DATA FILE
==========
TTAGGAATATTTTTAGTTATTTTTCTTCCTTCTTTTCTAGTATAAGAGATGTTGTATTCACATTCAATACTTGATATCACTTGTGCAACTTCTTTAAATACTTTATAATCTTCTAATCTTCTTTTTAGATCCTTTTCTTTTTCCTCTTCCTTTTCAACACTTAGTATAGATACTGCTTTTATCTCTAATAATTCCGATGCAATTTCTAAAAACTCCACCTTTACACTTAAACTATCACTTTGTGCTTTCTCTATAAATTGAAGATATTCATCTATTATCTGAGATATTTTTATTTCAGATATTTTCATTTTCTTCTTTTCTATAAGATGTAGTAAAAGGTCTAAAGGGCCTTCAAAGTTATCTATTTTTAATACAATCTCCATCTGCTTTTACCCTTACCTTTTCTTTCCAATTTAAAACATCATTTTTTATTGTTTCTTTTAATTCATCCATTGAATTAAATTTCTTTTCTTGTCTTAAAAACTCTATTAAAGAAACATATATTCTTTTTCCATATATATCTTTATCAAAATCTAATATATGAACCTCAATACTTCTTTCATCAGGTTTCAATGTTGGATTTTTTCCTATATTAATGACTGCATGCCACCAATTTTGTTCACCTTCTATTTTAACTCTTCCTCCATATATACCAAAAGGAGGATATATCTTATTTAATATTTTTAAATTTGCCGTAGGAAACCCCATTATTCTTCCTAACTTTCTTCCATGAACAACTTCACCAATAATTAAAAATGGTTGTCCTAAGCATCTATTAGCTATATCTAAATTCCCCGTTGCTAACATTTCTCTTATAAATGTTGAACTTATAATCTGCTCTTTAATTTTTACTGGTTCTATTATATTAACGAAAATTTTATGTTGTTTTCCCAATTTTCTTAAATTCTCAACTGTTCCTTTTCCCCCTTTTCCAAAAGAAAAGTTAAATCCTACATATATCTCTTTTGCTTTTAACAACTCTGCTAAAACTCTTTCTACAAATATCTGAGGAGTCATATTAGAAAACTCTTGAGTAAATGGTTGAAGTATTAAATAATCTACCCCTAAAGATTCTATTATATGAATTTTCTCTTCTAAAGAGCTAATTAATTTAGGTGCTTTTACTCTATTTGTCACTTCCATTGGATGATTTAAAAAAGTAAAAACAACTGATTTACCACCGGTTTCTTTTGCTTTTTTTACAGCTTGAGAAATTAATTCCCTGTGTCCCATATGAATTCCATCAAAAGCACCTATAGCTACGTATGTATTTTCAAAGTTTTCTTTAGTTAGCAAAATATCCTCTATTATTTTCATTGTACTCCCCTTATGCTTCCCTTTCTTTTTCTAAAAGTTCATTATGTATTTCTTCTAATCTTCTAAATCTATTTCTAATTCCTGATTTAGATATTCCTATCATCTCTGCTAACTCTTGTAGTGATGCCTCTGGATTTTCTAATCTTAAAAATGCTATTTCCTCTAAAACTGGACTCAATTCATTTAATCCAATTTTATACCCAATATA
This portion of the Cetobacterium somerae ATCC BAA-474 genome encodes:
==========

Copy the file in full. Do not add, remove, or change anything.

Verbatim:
TTAGGAATATTTTTAGTTATTTTTCTTCCTTCTTTTCTAGTATAAGAGATGTTGTATTCACATTCAATACTTGATATCACTTGTGCAACTTCTTTAAATACTTTATAATCTTCTAATCTTCTTTTTAGATCCTTTTCTTTTTCCTCTTCCTTTTCAACACTTAGTATAGATACTGCTTTTATCTCTAATAATTCCGATGCAATTTCTAAAAACTCCACCTTTACACTTAAACTATCACTTTGTGCTTTCTCTATAAATTGAAGATATTCATCTATTATCTGAGATATTTTTATTTCAGATATTTTCATTTTCTTCTTTTCTATAAGATGTAGTAAAAGGTCTAAAGGGCCTTCAAAGTTATCTATTTTTAATACAATCTCCATCTGCTTTTACCCTTACCTTTTCTTTCCAATTTAAAACATCATTTTTTATTGTTTCTTTTAATTCATCCATTGAATTAAATTTCTTTTCTTGTCTTAAAAACTCTATTAAAGAAACATATATTCTTTTTCCATATATATCTTTATCAAAATCTAATATATGAACCTCAATACTTCTTTCATCAGGTTTCAATGTTGGATTTTTTCCTATATTAATGACTGCATGCCACCAATTTTGTTCACCTTCTATTTTAACTCTTCCTCCATATATACCAAAAGGAGGATATATCTTATTTAATATTTTTAAATTTGCCGTAGGAAACCCCATTATTCTTCCTAACTTTCTTCCATGAACAACTTCACCAATAATTAAAAATGGTTGTCCTAAGCATCTATTAGCTATATCTAAATTCCCCGTTGCTAACATTTCTCTTATAAATGTTGAACTTATAATCTGCTCTTTAATTTTTACTGGTTCTATTATATTAACGAAAATTTTATGTTGTTTTCCCAATTTTCTTAAATTCTCAACTGTTCCTTTTCCCCCTTTTCCAAAAGAAAAGTTAAATCCTACATATATCTCTTTTGCTTTTAACAACTCTGCTAAAACTCTTTCTACAAATATCTGAGGAGTCATATTAGAAAACTCTTGAGTAAATGGTTGAAGTATTAAATAATCTACCCCTAAAGATTCTATTATATGAATTTTCTCTTCTAAAGAGCTAATTAATTTAGGTGCTTTTACTCTATTTGTCACTTCCATTGGATGATTTAAAAAAGTAAAAACAACTGATTTACCACCGGTTTCTTTTGCTTTTTTTACAGCTTGAGAAATTAATTCCCTGTGTCCCATATGAATTCCATCAAAAGCACCTATAGCTACGTATGTATTTTCAAAGTTTTCTTTAGTTAGCAAAATATCCTCTATTATTTTCATTGTACTCCCCTTATGCTTCCCTTTCTTTTTCTAAAAGTTCATTATGTATTTCTTCTAATCTTCTAAATCTATTTCTAATTCCTGATTTAGATATTCCTATCATCTCTGCTAACTCTTGTAGTGATGCCTCTGGATTTTCTAATCTTAAAAATGCTATTTCCTCTAAAACTGGACTCAATTCATTTAATCCAATTTTATACCCAATATA
This portion of the Cetobacterium somerae ATCC BAA-474 genome encodes: